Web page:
After months of research, Allman decided to set her Meteora story in the 16th century when Greece was occupied by the Ottoman Empire. “It’s a fascinating period of history, fraught with a clash of different cultures that still resonates today,” she says. The novel that was the result of her years of study and writing was well-received by her fellow fiction writers. Although it attracted the interest of several agents, she could not find a publisher among the handful who championed historical fiction at the time. “The writing was the easy part compared to the marketing,” she notes wryly.
The offer of a job as an interpreter, or docent, at Mt. Vernon presented her an ideal opportunity to re-enter the workforce part-time when her son was old enough to attend St. Aidan’s Day School. Her time talking to the public about Washington’s life blended so well with Allman’s new-found passion for history that she stayed at the Mansion for 13 years. Next came an even longer span as an ESOL instructor at Bryant Adult Education Center.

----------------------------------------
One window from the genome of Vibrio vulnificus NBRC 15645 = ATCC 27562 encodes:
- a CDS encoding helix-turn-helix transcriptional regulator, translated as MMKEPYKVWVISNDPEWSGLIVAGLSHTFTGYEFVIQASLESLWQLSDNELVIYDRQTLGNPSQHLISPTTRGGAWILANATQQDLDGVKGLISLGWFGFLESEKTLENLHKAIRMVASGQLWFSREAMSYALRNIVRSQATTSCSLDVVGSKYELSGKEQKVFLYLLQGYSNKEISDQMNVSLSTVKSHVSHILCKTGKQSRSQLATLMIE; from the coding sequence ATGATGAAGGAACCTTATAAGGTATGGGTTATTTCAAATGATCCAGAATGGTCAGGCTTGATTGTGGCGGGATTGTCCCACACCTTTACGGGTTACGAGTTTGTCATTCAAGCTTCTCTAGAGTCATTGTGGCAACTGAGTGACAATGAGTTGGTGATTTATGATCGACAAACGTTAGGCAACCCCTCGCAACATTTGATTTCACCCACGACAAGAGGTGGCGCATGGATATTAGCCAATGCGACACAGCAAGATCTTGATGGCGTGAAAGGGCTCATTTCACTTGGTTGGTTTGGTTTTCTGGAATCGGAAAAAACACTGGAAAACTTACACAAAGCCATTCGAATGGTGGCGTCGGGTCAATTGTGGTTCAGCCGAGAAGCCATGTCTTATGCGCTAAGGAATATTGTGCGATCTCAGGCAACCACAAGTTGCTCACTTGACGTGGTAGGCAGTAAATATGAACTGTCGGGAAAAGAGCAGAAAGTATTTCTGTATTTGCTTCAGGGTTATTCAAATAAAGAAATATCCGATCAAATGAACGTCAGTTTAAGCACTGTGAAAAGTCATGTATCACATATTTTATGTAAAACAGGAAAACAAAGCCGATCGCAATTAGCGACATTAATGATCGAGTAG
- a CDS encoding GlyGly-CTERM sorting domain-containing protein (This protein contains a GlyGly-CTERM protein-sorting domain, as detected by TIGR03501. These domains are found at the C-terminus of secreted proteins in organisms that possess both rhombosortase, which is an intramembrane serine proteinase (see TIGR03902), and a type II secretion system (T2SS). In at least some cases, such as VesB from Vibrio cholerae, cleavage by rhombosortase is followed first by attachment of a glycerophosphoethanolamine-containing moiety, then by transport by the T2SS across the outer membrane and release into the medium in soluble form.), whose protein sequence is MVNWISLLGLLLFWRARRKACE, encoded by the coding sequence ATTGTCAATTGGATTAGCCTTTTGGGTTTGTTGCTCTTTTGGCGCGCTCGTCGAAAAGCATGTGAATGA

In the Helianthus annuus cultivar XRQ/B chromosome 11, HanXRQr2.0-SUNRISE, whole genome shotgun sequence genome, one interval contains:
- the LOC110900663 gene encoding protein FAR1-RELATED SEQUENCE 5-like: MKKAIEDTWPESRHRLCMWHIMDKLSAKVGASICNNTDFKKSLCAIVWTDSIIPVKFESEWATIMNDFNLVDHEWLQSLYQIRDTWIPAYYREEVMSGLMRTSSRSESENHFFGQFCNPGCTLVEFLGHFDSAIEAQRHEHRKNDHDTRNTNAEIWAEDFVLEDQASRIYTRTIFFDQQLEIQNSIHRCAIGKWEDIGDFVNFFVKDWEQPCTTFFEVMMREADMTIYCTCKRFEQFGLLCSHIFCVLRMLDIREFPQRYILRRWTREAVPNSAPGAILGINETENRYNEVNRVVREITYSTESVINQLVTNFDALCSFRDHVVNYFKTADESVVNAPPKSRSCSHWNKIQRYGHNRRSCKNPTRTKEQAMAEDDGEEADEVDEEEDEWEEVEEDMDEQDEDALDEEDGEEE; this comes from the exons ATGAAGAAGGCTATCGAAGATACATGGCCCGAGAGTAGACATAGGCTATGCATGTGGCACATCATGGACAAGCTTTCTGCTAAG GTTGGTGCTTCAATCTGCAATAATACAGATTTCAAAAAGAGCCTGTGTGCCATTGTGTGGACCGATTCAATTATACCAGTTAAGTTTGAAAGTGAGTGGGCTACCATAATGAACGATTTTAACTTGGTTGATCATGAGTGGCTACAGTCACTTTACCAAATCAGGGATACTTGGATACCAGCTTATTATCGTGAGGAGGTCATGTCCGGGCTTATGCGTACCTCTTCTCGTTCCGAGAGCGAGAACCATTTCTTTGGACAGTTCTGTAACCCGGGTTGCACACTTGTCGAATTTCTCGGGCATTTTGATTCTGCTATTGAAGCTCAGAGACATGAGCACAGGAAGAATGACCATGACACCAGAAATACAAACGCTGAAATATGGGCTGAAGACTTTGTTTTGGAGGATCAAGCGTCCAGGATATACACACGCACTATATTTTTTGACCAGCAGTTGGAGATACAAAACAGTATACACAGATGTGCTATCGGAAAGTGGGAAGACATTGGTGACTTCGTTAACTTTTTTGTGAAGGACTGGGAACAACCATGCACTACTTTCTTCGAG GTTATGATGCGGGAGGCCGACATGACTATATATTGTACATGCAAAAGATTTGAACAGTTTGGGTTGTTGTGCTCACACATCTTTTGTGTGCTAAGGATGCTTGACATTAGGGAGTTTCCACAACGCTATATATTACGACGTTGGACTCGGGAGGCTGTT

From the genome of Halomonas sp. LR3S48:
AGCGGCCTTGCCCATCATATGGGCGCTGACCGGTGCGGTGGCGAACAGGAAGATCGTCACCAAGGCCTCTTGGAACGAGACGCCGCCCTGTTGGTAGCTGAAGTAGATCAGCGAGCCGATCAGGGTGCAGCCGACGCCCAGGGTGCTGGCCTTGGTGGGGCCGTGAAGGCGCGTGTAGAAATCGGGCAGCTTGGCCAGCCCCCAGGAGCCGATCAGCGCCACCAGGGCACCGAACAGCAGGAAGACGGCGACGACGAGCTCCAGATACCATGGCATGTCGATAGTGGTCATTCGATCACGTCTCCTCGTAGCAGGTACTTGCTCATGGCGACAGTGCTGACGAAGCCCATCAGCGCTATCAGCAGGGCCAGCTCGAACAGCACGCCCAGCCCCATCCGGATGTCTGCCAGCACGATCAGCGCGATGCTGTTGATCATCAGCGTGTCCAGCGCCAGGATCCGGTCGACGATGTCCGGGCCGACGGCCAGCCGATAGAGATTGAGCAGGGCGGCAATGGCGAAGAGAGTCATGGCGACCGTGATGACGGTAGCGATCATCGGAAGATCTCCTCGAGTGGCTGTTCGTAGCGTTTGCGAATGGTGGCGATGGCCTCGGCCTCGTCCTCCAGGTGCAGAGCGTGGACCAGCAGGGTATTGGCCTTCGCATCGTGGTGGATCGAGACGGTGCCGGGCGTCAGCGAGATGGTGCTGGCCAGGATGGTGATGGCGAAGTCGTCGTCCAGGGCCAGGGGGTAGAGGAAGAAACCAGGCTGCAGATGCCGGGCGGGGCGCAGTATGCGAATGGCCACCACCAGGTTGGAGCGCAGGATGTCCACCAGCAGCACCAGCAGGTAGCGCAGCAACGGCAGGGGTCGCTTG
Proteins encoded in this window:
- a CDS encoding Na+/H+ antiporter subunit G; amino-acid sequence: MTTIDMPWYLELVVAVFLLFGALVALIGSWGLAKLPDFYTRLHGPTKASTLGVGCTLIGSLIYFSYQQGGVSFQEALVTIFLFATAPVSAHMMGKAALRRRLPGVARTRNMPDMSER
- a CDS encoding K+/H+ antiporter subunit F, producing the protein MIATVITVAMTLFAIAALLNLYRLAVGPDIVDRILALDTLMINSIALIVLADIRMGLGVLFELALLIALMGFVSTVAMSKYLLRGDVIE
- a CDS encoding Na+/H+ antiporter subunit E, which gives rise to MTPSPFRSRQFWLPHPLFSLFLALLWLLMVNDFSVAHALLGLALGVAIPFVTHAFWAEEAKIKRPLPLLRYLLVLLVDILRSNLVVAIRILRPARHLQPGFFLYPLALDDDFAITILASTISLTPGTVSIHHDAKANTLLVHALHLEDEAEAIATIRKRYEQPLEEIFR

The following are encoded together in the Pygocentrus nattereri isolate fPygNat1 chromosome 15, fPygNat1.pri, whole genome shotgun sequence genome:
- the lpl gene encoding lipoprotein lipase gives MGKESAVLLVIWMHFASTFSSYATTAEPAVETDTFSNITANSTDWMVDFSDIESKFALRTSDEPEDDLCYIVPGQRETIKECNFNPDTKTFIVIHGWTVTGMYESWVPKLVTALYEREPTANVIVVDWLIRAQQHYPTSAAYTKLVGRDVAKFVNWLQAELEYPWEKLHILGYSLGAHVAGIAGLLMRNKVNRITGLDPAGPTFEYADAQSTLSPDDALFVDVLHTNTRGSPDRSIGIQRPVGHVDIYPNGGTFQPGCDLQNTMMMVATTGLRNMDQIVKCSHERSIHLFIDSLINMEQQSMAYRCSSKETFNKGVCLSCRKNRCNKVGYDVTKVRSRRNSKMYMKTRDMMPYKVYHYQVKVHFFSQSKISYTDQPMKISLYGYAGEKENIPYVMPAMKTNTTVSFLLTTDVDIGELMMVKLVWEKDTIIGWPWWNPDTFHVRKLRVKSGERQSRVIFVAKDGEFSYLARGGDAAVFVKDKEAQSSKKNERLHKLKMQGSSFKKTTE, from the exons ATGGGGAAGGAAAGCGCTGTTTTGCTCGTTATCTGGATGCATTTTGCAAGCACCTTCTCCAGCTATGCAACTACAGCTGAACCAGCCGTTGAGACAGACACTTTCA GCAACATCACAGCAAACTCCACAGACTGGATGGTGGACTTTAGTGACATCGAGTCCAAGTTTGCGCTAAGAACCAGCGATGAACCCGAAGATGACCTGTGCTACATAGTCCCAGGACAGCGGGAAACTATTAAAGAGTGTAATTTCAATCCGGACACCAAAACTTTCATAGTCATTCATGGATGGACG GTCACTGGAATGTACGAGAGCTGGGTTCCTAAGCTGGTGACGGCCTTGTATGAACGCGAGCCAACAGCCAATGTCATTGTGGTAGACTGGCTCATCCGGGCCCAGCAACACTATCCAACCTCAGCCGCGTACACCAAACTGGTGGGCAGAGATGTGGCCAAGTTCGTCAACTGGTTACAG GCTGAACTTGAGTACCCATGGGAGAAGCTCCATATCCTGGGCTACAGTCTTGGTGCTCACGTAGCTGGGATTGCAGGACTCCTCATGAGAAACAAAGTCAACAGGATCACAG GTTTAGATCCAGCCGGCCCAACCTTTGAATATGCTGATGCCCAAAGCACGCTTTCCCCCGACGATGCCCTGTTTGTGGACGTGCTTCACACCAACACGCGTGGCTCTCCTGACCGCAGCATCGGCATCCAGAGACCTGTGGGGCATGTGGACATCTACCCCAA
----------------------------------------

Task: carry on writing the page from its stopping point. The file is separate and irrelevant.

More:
Her retirement from teaching and the subsequent pandemic shutdown once again brought her the chance to work on fiction full time. In retrospect, she had realized that her Meteora story would benefit from a fuller exploration of her characters’ early lives. Arena of Deceit, the result of many months of further research and writing, is the realization of her decades’ long dream to take readers into a time and place she hopes they will find as haunting as she has. The book is available on Amazon and Kindle.